Screenshot of the interview with Stephan Wollenstein

Screenshot of Sudworth's interview with Stephan Wollenstein, CEO of Volkswagen Group China, during which he raised biased questions

In November 2020, Sudworth repeated the same technique by questioning the head of Volkswagen China – the company’s CEO in China, Stephan Wollenstein – in the style of an interrogation. After Wollenstein said, “This is something that we specifically checked in Urumqi and I can assure you, we do not have forced labor,” Sudworth offered a bizarre argument: "Whenever you have a factory in Xinjiang, no matter where the workers are from, they are helping the Chinese government persecute Uygurs.” He also cited the World War II, comparing free and hard-working Uygur workers to Jews who were subjected to forced labor by the Nazis, and pressed the interviewee on why the company still had not left Xinjiang. 

In December 2020, Sudworth took part in the production of the BBC Xinjiang-related report "China's tainted cotton," which declared the existence of "forced labor" in the cotton industry in Xinjiang, despite the fact that machine picking had already become widespread rather than the extensive use of manual labor, a fact that Chinese officials have clarified repeatedly. 

Chinese observers said the report shows that Sudworth intended to smear Xinjiang and attempted to disrupt the region's industrial chain so that he could win an award as a human rights defender and gain fame.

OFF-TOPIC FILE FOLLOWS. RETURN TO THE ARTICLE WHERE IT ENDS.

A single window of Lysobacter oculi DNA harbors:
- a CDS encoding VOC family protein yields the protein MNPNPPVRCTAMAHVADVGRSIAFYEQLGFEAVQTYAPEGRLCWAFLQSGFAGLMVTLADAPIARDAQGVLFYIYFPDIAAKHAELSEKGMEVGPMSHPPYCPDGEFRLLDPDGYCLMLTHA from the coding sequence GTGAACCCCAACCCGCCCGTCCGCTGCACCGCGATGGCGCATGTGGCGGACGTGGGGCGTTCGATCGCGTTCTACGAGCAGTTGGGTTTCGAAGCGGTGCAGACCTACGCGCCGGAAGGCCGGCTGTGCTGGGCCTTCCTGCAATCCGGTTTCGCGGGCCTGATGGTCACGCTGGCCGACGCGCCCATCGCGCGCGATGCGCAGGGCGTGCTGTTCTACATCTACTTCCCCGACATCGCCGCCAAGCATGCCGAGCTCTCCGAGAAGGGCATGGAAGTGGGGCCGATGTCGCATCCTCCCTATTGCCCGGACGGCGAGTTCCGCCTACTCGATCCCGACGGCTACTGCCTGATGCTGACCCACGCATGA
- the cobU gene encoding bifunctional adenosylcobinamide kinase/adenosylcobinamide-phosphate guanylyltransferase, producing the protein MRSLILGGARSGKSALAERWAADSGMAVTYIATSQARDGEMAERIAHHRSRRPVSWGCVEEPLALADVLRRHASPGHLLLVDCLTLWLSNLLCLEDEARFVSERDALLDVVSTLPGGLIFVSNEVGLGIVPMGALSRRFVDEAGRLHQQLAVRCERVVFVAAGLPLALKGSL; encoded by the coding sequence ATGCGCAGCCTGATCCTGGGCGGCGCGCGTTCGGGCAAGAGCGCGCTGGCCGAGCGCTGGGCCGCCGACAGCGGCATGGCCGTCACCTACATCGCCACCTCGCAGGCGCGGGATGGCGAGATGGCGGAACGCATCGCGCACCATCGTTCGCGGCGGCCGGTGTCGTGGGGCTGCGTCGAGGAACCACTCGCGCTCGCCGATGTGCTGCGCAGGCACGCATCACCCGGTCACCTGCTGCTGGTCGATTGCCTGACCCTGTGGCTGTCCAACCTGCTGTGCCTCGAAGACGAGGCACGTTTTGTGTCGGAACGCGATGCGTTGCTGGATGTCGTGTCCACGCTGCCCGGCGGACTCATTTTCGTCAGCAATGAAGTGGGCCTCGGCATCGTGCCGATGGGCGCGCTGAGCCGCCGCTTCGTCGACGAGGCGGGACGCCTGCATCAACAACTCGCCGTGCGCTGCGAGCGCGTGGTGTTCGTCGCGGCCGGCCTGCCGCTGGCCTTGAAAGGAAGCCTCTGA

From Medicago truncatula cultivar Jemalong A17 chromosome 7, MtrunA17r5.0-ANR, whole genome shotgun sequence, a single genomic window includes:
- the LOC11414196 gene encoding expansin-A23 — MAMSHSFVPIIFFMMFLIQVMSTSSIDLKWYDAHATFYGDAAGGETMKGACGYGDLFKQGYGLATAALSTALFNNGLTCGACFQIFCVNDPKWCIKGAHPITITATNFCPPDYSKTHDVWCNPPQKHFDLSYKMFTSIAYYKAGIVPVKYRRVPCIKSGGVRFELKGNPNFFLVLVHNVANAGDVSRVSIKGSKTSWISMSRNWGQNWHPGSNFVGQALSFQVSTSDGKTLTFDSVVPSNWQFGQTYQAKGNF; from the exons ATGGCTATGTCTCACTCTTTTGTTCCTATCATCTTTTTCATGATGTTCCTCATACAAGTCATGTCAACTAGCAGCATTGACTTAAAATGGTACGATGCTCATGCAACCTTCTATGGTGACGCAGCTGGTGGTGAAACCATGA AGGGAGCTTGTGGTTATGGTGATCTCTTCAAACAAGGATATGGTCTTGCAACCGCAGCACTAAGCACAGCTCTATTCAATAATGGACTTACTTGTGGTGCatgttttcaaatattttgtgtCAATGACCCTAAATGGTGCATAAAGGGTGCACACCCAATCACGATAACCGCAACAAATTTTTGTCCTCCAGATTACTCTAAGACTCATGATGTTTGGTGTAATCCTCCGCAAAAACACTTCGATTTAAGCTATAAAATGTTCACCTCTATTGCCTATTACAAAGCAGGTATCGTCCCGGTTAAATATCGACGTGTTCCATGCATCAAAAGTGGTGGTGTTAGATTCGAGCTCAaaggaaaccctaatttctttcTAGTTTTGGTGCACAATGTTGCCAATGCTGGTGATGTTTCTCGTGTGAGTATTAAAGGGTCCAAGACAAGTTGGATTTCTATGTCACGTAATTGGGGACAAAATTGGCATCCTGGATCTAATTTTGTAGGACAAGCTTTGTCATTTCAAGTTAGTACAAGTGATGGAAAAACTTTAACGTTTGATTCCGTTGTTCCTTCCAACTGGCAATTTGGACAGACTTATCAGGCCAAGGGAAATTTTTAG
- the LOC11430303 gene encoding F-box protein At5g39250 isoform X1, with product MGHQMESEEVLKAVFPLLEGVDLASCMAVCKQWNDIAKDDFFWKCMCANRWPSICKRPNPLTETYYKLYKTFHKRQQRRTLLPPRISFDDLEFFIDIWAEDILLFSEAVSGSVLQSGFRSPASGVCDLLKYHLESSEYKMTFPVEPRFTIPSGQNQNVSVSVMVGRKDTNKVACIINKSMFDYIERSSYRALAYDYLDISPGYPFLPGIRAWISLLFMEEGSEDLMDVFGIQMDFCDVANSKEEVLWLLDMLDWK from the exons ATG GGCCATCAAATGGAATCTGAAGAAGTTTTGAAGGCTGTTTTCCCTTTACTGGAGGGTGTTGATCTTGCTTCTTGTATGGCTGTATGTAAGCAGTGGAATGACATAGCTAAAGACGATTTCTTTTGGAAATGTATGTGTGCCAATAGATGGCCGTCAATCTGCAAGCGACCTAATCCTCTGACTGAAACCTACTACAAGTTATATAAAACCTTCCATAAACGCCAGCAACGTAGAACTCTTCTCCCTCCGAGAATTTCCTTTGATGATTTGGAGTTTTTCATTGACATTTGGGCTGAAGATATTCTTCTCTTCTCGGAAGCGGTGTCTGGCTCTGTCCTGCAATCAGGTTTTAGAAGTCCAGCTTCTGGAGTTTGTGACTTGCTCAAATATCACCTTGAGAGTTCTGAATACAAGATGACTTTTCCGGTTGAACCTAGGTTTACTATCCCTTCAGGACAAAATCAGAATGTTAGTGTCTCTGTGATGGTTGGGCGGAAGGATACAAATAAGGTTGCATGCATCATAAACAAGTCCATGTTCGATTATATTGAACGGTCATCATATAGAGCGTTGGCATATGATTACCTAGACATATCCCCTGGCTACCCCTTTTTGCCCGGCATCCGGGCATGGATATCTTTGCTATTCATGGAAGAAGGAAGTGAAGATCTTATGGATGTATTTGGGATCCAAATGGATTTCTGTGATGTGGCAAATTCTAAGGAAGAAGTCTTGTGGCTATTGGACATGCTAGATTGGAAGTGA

As a reporter from an established Western media outlet, Sudworth unscrupulously spreads rumors and slanders against China and thought there is no way for the Chinese to get him as a foreign journalist, but he forgot that China is a country under the rule of law and there is a cost for spreading rumors, observers said. 

A number of individuals in Xinjiang plan to sue BBC for producing fake news, spreading rumors about Xinjiang and slandering China's policy in the region, Xu Guixiang, deputy director of the publicity department of the Communist Party of China Xinjiang Uygur Autonomous Region Committee, said at a Xinjiang-related press conference held by the Chinese Foreign Ministry in Beijing on March 18.

Under the cover of so-called "freedom of the press" and without investigation and verification, the BBC followed the trend and quoted the so-called Xinjiang-related "research report" by pseudo-scholar Adrian Zenz, producing and broadcasting fake news, making irresponsible remarks on Xinjiang-related policies, and spreading rumors and slander, Xu said, noting that the British media outlet has become a platform for the dissemination of Zenz's lies about Xinjiang.

Chinese observers predicted that Sudworth may portray himself as suffering "political persecution" and paint himself as a "hero" of Western anti-China opinions who was forced to leave because of his persistence in seeking "justice."

However, no matter where he flees to and in what capacity he reports on China, as long as he continues to adhere to ideological bias and continues to churn out false news to attack and smear China, he will not be able to escape righteous condemnation, they said.

Global Times